Alibaba Wants a Slice of the Rising Chinese Electronic Vehicle Market
The ties between Alibaba and SAIC can be traced back to 2015, when a $160 million investment in internet-connected cars was jointly announced. The partners went on to form a joint venture named Banma (or ‘Zebra’) and since then Alibaba has developed a variety of auto solutions for the Banma platform to enable anything from voice-activated navigation to coffee voice ordering, which is of course, connected to the e-wallet of Alipay.
Alibaba is definitely not the exclusive supplier of SAIC, as it has also partnered closely over the years with the likes of BMW and Audi.
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Alibaba will continue to be the “technology solution provider” for SAIC’s new EV brand, an Alibaba spokesperson told TechCrunch.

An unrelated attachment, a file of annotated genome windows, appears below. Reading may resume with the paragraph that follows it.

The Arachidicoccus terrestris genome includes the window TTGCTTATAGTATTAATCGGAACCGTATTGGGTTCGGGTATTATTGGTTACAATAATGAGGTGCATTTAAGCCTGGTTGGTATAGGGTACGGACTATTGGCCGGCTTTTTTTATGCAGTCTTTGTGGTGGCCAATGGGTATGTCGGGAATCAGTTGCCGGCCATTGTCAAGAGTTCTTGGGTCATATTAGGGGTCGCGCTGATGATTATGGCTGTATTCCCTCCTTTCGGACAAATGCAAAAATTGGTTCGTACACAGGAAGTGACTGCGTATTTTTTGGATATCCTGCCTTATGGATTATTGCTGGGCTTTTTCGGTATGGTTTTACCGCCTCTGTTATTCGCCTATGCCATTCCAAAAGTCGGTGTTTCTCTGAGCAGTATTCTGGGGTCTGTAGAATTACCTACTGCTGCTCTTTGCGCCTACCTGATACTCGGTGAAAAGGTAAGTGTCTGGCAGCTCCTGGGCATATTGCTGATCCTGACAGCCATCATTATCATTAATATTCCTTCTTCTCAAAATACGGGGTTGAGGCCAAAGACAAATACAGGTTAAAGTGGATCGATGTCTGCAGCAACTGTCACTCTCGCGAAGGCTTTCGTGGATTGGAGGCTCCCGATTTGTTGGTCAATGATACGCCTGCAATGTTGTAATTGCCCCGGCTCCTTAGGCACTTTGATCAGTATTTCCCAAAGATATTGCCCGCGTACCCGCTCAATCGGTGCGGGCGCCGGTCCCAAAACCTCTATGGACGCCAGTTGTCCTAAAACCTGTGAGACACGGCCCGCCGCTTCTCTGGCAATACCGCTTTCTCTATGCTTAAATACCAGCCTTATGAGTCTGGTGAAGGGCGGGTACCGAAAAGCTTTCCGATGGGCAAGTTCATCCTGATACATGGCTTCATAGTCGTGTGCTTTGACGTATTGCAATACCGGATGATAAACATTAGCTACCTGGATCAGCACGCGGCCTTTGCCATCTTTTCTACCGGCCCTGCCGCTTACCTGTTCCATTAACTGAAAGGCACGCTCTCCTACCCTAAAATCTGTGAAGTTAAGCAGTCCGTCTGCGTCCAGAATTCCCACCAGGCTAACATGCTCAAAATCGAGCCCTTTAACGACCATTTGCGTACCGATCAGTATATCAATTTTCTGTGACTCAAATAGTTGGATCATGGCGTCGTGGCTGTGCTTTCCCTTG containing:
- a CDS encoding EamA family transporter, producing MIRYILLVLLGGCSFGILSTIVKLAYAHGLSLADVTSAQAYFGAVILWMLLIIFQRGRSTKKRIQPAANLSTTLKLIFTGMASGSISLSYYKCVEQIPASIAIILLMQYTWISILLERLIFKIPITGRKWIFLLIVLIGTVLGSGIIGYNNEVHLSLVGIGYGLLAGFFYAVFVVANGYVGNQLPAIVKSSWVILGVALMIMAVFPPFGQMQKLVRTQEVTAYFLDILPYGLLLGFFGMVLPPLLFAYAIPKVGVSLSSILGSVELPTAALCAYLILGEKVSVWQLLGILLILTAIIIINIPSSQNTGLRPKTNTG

Huawei is the other tech giant making major moves in the automotive industry. The telecommunications equipment and smartphone manufacturer just this week revealed that it would merge its smart car unit into its consumer business division, which had previously concentrated on handsets. Richard Yu, known as the man who helped grow Huawei from an underdog in the mobile industry to a leading global player, will continue to direct the enlarged community.
The ambition of Huawei in cars is not to produce cars, but to concentrate on developing ICT [information and communication technology] to assist car manufacturers in producing cars,” the company asserts in the statement, addressing rumors that it wants to invade the turf of conventional carmakers.
Because U.S. sanctions hobbled its supply chain, Huawei’s phone business has taken a hit. It recently sold its budget phone brand, Honor, in the expectation that the Huawei-independent spin-off will be free of trade curbs.
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